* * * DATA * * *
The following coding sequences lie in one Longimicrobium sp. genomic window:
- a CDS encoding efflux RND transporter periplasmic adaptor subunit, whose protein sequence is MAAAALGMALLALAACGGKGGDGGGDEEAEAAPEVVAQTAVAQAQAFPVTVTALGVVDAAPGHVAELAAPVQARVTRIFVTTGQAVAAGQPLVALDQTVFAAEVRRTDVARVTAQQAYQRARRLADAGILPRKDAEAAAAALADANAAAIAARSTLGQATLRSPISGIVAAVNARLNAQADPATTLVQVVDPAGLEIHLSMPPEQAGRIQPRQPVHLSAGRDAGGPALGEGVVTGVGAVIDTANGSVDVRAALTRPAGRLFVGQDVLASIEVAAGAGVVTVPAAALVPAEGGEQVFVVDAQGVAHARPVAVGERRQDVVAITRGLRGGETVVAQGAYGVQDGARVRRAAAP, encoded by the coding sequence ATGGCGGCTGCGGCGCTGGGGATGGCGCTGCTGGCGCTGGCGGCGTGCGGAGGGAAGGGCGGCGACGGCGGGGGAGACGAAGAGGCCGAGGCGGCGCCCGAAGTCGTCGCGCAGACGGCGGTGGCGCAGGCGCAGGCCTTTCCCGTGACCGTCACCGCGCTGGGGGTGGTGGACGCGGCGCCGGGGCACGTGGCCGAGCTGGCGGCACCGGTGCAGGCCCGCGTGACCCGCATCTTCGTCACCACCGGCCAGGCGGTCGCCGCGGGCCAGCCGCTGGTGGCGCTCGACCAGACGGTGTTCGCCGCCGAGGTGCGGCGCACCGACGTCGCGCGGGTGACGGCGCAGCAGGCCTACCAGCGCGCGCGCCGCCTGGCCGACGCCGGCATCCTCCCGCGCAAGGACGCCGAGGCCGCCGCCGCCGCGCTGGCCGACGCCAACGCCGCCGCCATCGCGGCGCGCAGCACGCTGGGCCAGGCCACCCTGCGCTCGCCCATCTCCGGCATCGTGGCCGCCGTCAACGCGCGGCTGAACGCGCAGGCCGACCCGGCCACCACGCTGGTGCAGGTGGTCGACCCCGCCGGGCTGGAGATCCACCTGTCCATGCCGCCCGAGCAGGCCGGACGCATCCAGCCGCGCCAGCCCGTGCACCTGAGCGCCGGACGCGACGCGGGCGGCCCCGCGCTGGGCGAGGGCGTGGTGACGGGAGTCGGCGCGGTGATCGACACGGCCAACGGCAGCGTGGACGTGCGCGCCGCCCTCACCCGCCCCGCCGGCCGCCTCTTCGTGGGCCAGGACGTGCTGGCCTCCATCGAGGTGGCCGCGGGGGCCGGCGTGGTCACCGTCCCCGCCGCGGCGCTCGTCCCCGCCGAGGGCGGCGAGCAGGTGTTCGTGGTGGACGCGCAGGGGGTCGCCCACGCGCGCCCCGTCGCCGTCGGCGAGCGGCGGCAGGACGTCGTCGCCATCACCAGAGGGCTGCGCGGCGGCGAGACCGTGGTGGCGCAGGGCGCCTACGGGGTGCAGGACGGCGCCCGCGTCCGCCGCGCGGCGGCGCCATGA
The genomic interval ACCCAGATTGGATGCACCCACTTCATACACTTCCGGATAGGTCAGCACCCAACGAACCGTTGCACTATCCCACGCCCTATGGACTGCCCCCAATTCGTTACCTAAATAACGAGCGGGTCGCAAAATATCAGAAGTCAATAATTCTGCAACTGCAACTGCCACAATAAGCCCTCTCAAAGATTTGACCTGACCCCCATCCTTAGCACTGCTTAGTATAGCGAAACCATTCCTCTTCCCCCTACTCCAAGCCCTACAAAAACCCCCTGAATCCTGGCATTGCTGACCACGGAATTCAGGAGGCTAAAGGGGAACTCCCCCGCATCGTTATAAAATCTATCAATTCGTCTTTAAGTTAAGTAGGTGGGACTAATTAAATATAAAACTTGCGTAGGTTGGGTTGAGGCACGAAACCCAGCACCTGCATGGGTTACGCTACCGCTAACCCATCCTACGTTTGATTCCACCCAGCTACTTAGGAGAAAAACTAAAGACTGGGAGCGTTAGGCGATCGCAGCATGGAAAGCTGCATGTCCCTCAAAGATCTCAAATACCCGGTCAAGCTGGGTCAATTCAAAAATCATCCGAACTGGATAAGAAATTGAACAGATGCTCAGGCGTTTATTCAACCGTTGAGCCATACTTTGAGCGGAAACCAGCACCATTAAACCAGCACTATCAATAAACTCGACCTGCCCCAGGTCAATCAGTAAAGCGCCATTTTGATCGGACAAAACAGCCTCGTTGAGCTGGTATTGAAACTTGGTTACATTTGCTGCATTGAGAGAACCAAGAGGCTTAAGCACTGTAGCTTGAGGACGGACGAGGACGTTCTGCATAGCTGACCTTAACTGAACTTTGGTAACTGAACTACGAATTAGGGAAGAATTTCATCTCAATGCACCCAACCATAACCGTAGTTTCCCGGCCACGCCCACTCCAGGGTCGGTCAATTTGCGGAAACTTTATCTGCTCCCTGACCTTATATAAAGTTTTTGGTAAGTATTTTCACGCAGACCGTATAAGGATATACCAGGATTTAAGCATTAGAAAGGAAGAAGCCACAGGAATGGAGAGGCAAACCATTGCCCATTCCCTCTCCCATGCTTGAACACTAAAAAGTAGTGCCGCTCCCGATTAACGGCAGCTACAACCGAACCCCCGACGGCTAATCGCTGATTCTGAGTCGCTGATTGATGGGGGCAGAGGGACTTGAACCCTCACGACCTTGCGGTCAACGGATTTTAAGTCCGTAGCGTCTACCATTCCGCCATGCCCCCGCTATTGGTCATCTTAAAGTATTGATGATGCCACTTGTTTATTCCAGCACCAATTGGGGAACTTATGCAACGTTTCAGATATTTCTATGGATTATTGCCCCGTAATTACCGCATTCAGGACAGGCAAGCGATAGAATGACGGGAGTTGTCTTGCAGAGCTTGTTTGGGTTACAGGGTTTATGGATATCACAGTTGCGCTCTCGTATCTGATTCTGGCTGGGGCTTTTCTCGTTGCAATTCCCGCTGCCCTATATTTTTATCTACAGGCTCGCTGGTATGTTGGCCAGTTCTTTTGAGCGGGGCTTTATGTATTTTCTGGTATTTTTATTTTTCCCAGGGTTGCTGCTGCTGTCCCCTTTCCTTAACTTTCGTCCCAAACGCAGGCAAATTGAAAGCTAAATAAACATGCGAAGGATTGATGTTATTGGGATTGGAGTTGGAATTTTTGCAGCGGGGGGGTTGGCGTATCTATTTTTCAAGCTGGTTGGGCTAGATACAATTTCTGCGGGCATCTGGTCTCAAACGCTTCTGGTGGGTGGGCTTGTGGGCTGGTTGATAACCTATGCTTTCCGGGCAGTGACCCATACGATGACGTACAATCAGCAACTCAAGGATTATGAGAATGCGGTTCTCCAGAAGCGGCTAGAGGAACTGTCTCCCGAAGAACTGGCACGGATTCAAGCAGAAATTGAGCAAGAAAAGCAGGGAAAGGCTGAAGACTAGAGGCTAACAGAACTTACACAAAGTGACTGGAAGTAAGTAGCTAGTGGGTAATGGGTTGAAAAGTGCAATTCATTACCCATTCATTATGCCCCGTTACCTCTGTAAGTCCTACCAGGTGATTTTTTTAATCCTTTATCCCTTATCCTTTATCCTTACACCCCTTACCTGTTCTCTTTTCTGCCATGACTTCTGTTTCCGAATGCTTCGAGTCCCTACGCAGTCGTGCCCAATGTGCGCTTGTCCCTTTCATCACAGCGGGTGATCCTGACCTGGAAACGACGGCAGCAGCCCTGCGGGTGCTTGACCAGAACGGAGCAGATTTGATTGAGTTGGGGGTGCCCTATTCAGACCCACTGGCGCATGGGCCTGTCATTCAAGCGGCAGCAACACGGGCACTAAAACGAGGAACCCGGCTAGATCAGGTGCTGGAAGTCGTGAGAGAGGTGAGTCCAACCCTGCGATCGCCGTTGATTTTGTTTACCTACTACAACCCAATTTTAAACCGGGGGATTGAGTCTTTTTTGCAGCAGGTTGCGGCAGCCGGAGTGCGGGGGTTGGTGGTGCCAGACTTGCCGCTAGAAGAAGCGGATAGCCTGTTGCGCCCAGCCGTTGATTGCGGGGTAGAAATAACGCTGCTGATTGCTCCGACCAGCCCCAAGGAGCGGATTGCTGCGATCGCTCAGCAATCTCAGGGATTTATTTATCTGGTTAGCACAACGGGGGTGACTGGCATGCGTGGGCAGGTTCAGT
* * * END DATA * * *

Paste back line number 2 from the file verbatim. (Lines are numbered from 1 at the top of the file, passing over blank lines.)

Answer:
- a CDS encoding efflux RND transporter periplasmic adaptor subunit, whose protein sequence is MAAAALGMALLALAACGGKGGDGGGDEEAEAAPEVVAQTAVAQAQAFPVTVTALGVVDAAPGHVAELAAPVQARVTRIFVTTGQAVAAGQPLVALDQTVFAAEVRRTDVARVTAQQAYQRARRLADAGILPRKDAEAAAAALADANAAAIAARSTLGQATLRSPISGIVAAVNARLNAQADPATTLVQVVDPAGLEIHLSMPPEQAGRIQPRQPVHLSAGRDAGGPALGEGVVTGVGAVIDTANGSVDVRAALTRPAGRLFVGQDVLASIEVAAGAGVVTVPAAALVPAEGGEQVFVVDAQGVAHARPVAVGERRQDVVAITRGLRGGETVVAQGAYGVQDGARVRRAAAP, encoded by the coding sequence ATGGCGGCTGCGGCGCTGGGGATGGCGCTGCTGGCGCTGGCGGCGTGCGGAGGGAAGGGCGGCGACGGCGGGGGAGACGAAGAGGCCGAGGCGGCGCCCGAAGTCGTCGCGCAGACGGCGGTGGCGCAGGCGCAGGCCTTTCCCGTGACCGTCACCGCGCTGGGGGTGGTGGACGCGGCGCCGGGGCACGTGGCCGAGCTGGCGGCACCGGTGCAGGCCCGCGTGACCCGCATCTTCGTCACCACCGGCCAGGCGGTCGCCGCGGGCCAGCCGCTGGTGGCGCTCGACCAGACGGTGTTCGCCGCCGAGGTGCGGCGCACCGACGTCGCGCGGGTGACGGCGCAGCAGGCCTACCAGCGCGCGCGCCGCCTGGCCGACGCCGGCATCCTCCCGCGCAAGGACGCCGAGGCCGCCGCCGCCGCGCTGGCCGACGCCAACGCCGCCGCCATCGCGGCGCGCAGCACGCTGGGCCAGGCCACCCTGCGCTCGCCCATCTCCGGCATCGTGGCCGCCGTCAACGCGCGGCTGAACGCGCAGGCCGACCCGGCCACCACGCTGGTGCAGGTGGTCGACCCCGCCGGGCTGGAGATCCACCTGTCCATGCCGCCCGAGCAGGCCGGACGCATCCAGCCGCGCCAGCCCGTGCACCTGAGCGCCGGACGCGACGCGGGCGGCCCCGCGCTGGGCGAGGGCGTGGTGACGGGAGTCGGCGCGGTGATCGACACGGCCAACGGCAGCGTGGACGTGCGCGCCGCCCTCACCCGCCCCGCCGGCCGCCTCTTCGTGGGCCAGGACGTGCTGGCCTCCATCGAGGTGGCCGCGGGGGCCGGCGTGGTCACCGTCCCCGCCGCGGCGCTCGTCCCCGCCGAGGGCGGCGAGCAGGTGTTCGTGGTGGACGCGCAGGGGGTCGCCCACGCGCGCCCCGTCGCCGTCGGCGAGCGGCGGCAGGACGTCGTCGCCATCACCAGAGGGCTGCGCGGCGGCGAGACCGTGGTGGCGCAGGGCGCCTACGGGGTGCAGGACGGCGCCCGCGTCCGCCGCGCGGCGGCGCCATGA